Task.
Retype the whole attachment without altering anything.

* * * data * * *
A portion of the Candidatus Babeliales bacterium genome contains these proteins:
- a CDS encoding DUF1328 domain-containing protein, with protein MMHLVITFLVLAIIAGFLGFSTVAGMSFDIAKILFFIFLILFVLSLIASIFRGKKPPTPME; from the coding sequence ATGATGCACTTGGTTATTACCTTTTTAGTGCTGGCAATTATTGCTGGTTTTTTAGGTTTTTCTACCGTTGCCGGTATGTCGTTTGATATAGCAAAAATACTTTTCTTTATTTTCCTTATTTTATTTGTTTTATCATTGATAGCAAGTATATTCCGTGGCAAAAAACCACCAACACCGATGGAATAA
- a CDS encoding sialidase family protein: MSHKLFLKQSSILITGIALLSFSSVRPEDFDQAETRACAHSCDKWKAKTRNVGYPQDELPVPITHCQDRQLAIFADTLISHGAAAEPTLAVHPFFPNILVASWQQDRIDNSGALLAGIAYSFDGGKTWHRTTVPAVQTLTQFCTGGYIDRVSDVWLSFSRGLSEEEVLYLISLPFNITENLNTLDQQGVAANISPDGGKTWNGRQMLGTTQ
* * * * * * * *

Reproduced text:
A portion of the Candidatus Babeliales bacterium genome contains these proteins:
- a CDS encoding DUF1328 domain-containing protein, with protein MMHLVITFLVLAIIAGFLGFSTVAGMSFDIAKILFFIFLILFVLSLIASIFRGKKPPTPME; from the coding sequence ATGATGCACTTGGTTATTACCTTTTTAGTGCTGGCAATTATTGCTGGTTTTTTAGGTTTTTCTACCGTTGCCGGTATGTCGTTTGATATAGCAAAAATACTTTTCTTTATTTTCCTTATTTTATTTGTTTTATCATTGATAGCAAGTATATTCCGTGGCAAAAAACCACCAACACCGATGGAATAA
- a CDS encoding sialidase family protein: MSHKLFLKQSSILITGIALLSFSSVRPEDFDQAETRACAHSCDKWKAKTRNVGYPQDELPVPITHCQDRQLAIFADTLISHGAAAEPTLAVHPFFPNILVASWQQDRIDNSGALLAGIAYSFDGGKTWHRTTVPAVQTLTQFCTGGYIDRVSDVWLSFSRGLSEEEVLYLISLPFNITENLNTLDQQGVAANISPDGGKTWNGRQMLGTTQ